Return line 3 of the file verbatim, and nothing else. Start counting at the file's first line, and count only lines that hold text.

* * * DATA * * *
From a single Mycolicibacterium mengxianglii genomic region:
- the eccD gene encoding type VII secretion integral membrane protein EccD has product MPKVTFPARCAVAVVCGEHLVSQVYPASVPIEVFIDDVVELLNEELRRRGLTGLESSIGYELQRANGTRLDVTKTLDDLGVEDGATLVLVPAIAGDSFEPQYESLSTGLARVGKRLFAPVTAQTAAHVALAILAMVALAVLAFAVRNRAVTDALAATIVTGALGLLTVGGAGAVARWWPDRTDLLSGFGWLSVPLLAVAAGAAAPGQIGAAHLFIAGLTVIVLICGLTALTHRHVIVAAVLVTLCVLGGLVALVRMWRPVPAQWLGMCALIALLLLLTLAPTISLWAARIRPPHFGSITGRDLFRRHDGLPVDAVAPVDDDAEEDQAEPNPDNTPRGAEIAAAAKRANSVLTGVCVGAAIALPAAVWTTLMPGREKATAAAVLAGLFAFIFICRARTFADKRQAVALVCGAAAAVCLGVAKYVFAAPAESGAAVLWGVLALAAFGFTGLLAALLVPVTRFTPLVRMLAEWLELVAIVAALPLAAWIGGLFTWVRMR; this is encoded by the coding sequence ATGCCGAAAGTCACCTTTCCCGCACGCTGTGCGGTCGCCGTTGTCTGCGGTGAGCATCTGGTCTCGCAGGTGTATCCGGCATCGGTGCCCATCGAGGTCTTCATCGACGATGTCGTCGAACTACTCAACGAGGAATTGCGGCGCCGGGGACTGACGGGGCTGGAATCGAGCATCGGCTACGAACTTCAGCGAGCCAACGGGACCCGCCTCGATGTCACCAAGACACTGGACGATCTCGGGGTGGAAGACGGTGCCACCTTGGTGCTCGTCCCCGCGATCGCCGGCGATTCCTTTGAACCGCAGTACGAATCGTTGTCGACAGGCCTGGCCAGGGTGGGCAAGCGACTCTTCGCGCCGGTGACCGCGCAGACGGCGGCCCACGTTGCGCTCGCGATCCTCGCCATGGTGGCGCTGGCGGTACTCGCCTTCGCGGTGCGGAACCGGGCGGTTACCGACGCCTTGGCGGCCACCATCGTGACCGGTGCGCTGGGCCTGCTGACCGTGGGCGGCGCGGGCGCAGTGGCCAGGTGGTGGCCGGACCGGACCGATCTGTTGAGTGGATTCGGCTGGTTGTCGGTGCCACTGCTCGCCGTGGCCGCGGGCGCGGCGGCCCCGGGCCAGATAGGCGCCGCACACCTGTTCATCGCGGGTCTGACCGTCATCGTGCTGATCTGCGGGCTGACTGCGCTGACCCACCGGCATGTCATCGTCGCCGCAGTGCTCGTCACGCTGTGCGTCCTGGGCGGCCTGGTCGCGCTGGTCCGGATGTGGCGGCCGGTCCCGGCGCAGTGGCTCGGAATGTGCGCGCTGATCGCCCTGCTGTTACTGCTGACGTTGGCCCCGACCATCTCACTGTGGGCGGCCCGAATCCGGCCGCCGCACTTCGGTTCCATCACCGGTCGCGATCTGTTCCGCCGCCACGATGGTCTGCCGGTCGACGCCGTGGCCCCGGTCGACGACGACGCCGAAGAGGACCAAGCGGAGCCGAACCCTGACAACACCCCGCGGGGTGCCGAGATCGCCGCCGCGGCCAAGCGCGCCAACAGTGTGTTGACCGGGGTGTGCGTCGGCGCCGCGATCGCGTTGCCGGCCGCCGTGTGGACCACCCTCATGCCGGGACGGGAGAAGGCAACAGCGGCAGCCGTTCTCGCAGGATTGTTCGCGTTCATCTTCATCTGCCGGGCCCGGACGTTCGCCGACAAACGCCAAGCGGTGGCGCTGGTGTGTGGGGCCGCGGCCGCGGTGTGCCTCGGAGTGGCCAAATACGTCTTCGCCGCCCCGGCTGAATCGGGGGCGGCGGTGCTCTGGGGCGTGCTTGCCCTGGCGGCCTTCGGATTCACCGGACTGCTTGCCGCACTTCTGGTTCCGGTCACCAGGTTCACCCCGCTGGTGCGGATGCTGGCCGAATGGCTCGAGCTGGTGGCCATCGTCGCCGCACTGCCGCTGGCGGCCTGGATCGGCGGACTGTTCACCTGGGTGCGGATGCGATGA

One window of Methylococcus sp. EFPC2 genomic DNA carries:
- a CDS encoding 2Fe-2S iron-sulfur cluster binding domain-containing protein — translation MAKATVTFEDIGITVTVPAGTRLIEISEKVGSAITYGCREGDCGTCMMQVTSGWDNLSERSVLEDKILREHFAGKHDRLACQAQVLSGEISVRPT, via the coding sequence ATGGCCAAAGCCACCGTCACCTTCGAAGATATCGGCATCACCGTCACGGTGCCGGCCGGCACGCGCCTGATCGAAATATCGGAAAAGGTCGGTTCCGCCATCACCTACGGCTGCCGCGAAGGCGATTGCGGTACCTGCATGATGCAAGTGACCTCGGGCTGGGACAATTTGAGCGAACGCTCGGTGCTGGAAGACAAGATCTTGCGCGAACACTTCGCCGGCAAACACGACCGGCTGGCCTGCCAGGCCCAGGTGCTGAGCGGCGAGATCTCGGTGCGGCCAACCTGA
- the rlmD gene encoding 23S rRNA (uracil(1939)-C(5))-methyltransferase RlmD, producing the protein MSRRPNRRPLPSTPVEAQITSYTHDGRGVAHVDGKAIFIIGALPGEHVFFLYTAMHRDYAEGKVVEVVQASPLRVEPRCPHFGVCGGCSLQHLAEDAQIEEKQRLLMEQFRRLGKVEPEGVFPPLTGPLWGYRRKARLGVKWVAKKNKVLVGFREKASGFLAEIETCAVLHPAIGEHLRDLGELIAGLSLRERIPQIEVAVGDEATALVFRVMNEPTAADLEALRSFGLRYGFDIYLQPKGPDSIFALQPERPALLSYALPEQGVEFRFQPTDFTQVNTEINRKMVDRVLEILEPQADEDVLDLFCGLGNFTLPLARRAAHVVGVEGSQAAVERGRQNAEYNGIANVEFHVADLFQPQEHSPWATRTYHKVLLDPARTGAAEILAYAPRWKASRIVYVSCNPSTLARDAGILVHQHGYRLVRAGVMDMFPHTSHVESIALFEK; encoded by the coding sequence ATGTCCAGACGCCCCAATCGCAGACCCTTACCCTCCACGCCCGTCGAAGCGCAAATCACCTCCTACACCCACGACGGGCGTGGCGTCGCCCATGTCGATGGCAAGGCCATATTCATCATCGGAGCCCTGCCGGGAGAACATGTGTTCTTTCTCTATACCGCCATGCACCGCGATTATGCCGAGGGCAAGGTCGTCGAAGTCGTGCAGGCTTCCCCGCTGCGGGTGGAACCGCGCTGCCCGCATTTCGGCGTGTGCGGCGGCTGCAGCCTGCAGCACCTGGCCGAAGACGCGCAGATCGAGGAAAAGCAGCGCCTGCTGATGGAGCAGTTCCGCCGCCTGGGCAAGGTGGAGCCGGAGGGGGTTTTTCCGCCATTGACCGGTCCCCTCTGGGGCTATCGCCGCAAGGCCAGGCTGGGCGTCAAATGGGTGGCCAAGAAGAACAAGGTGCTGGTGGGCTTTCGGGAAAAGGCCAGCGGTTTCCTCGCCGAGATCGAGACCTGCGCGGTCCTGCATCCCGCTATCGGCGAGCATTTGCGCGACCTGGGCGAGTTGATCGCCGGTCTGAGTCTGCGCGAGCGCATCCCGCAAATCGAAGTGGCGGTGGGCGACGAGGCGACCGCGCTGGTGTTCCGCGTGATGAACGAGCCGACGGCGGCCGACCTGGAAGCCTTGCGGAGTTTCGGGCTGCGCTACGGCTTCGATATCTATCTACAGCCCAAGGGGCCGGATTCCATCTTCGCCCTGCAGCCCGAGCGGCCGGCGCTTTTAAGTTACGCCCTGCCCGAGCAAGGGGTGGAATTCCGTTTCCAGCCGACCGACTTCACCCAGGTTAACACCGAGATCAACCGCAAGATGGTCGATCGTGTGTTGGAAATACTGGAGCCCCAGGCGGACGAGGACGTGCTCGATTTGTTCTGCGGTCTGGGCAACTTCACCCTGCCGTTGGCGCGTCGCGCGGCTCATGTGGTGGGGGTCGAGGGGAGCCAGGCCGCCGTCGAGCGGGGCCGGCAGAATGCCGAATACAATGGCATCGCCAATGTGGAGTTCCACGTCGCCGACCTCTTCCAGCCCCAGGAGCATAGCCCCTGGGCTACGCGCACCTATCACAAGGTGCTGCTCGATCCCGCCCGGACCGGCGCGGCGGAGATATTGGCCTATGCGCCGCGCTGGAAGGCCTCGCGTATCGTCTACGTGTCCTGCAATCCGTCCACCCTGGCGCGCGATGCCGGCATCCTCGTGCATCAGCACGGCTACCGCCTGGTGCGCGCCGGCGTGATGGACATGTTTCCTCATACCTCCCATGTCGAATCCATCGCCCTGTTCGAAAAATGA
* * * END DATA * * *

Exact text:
One window of Methylococcus sp. EFPC2 genomic DNA carries: